United Arists merged with Metro Goldwyn Mayer forming MGM/UA. Ted Turner bought MGM/UA, took the rights to Popeye, Tom and Jerry, and all of Warner Bros. films and sold the unit back. These shorts are now owned by Turner and distributed by WB. Turner also created "dubbed versions" in 1995, they each had a generic ending card. The generic ending cards end like this:

All these dubbed versions have the RELEASED BY WARNER BROS. PRODUCTIONS CORP and RELEASED BY WARNER BROS. PICTURES INC. removed.

1. 1937-38 Merrie Melodies closing used on cartoons that credit Leon Schlesinger.

2. 1947-48 Merrie Melodies closing used on cartoons that credit A WARNER BROS. CARTOON, even the Blue Ribbons produced by Schlesinger that were reissued after Schlesinger sold the studio.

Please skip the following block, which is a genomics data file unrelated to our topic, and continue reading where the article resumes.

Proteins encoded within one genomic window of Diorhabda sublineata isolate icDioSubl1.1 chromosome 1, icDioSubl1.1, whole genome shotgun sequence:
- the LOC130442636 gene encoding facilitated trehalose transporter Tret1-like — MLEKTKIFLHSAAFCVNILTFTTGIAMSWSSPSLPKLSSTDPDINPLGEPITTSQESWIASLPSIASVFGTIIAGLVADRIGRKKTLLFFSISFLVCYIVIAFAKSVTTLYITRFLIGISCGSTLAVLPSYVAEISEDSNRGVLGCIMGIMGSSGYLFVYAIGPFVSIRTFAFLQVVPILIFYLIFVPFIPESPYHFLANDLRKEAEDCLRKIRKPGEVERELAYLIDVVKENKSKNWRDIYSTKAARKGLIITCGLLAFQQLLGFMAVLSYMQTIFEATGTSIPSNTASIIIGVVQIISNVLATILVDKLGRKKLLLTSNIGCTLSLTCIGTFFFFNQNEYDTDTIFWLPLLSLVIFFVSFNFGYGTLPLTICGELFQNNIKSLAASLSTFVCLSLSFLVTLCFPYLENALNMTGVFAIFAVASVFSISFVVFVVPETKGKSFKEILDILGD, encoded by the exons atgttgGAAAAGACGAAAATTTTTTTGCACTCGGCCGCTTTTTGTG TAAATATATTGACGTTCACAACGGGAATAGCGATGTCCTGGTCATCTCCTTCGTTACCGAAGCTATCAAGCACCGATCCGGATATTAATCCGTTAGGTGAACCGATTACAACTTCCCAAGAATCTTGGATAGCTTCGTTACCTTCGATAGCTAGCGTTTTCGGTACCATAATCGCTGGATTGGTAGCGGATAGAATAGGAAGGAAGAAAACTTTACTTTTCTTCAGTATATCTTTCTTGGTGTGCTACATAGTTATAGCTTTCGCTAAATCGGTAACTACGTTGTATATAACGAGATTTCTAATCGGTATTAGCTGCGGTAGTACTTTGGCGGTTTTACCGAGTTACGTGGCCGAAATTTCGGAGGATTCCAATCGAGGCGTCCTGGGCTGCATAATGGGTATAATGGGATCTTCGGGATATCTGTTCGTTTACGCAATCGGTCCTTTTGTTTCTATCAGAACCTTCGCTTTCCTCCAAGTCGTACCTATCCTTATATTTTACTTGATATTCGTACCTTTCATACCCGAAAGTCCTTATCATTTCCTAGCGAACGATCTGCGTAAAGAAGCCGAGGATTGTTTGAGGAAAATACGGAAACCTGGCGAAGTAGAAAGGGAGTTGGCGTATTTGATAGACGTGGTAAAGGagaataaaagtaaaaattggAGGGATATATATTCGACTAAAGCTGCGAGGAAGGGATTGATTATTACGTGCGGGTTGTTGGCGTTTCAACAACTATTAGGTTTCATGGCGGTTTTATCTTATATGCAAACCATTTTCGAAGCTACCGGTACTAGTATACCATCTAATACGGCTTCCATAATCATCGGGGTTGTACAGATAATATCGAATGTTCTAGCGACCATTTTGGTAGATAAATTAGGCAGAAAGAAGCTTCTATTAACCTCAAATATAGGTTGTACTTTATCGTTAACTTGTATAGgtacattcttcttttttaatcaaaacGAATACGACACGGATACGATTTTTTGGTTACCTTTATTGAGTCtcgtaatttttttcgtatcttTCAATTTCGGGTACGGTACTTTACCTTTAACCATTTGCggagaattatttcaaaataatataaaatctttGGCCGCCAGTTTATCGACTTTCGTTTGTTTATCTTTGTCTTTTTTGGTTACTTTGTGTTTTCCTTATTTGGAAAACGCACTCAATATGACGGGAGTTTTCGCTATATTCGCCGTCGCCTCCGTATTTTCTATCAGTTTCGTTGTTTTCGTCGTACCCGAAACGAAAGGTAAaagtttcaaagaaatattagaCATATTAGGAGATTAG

3. Porky drum ending

4. Bugs drum ending

5. 1947-48 closing for Looney Tunes, shown on Hop, Look and Listen.

6. 1933-35 Merrie Melodies closing.

Availability[edit]

This cartoon is included on disc 3 of the Looney Tunes Golden Collection: Volume 1 DVD set and also included on disc 2 of the Looney Tunes Platinum Collection: Volume 1 Blu-ray box set with the cartoon restored and in high definition.

See also[edit]

Sources[edit]

References[edit]

  1. ^ Jones (1989), unnumbered page, list of "corner" pictures.

External links[edit]

Preceded by
Bugs Bunny Rides Again
Bugs Bunny Cartoons
1948
Succeeded by
Hot Cross Bunny